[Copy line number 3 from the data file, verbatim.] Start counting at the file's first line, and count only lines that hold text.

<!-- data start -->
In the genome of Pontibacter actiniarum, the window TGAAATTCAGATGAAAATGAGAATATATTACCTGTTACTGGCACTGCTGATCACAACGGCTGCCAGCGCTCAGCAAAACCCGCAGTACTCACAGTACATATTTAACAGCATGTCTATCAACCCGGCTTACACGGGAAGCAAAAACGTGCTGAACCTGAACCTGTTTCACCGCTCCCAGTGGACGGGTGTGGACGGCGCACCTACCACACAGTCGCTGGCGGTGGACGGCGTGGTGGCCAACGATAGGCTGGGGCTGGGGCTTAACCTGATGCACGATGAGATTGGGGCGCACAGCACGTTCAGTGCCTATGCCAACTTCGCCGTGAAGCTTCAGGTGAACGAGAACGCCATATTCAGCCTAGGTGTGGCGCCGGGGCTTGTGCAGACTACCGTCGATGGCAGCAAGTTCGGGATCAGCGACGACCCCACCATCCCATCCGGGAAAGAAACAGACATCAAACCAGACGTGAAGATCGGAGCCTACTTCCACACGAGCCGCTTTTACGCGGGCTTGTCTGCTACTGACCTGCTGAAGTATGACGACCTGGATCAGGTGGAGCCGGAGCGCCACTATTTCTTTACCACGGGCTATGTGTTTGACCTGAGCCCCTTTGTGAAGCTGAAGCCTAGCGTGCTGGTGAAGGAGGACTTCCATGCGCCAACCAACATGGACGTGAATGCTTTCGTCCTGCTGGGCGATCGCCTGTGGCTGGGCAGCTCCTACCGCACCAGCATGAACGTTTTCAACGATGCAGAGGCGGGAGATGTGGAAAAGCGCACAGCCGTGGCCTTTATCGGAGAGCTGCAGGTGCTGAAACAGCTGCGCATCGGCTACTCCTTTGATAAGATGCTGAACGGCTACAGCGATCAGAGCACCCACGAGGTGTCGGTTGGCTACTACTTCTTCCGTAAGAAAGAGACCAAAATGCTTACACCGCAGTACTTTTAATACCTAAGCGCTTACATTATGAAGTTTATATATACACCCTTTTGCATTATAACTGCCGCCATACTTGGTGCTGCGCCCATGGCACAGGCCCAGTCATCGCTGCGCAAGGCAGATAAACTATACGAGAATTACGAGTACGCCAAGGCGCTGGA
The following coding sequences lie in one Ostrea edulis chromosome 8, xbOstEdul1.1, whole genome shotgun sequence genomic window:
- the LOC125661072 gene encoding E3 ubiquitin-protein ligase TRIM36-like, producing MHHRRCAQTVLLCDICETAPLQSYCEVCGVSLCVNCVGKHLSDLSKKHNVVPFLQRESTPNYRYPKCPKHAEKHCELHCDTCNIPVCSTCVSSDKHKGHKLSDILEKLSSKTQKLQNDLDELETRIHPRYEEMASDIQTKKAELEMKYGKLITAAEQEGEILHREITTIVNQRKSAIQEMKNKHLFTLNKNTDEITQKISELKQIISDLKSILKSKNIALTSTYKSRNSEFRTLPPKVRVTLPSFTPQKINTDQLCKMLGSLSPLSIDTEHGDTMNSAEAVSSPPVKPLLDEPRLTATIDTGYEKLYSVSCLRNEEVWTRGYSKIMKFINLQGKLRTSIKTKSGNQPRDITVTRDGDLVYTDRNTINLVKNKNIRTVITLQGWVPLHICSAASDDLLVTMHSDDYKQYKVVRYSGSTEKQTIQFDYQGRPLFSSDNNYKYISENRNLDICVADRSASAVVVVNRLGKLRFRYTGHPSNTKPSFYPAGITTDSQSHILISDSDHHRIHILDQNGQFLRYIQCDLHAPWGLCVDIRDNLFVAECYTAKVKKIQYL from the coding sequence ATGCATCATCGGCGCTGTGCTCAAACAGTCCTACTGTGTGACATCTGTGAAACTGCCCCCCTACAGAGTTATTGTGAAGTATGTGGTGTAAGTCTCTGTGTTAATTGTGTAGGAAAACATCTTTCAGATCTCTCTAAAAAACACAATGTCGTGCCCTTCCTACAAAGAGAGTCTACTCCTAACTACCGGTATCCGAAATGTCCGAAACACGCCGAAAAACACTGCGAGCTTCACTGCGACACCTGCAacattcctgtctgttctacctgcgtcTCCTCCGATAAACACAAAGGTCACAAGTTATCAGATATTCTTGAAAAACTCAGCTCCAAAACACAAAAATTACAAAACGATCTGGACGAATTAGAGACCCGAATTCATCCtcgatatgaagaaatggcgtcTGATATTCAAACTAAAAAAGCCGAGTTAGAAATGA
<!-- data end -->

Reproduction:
- the LOC125661072 gene encoding E3 ubiquitin-protein ligase TRIM36-like, producing MHHRRCAQTVLLCDICETAPLQSYCEVCGVSLCVNCVGKHLSDLSKKHNVVPFLQRESTPNYRYPKCPKHAEKHCELHCDTCNIPVCSTCVSSDKHKGHKLSDILEKLSSKTQKLQNDLDELETRIHPRYEEMASDIQTKKAELEMKYGKLITAAEQEGEILHREITTIVNQRKSAIQEMKNKHLFTLNKNTDEITQKISELKQIISDLKSILKSKNIALTSTYKSRNSEFRTLPPKVRVTLPSFTPQKINTDQLCKMLGSLSPLSIDTEHGDTMNSAEAVSSPPVKPLLDEPRLTATIDTGYEKLYSVSCLRNEEVWTRGYSKIMKFINLQGKLRTSIKTKSGNQPRDITVTRDGDLVYTDRNTINLVKNKNIRTVITLQGWVPLHICSAASDDLLVTMHSDDYKQYKVVRYSGSTEKQTIQFDYQGRPLFSSDNNYKYISENRNLDICVADRSASAVVVVNRLGKLRFRYTGHPSNTKPSFYPAGITTDSQSHILISDSDHHRIHILDQNGQFLRYIQCDLHAPWGLCVDIRDNLFVAECYTAKVKKIQYL from the coding sequence ATGCATCATCGGCGCTGTGCTCAAACAGTCCTACTGTGTGACATCTGTGAAACTGCCCCCCTACAGAGTTATTGTGAAGTATGTGGTGTAAGTCTCTGTGTTAATTGTGTAGGAAAACATCTTTCAGATCTCTCTAAAAAACACAATGTCGTGCCCTTCCTACAAAGAGAGTCTACTCCTAACTACCGGTATCCGAAATGTCCGAAACACGCCGAAAAACACTGCGAGCTTCACTGCGACACCTGCAacattcctgtctgttctacctgcgtcTCCTCCGATAAACACAAAGGTCACAAGTTATCAGATATTCTTGAAAAACTCAGCTCCAAAACACAAAAATTACAAAACGATCTGGACGAATTAGAGACCCGAATTCATCCtcgatatgaagaaatggcgtcTGATATTCAAACTAAAAAAGCCGAGTTAGAAATGA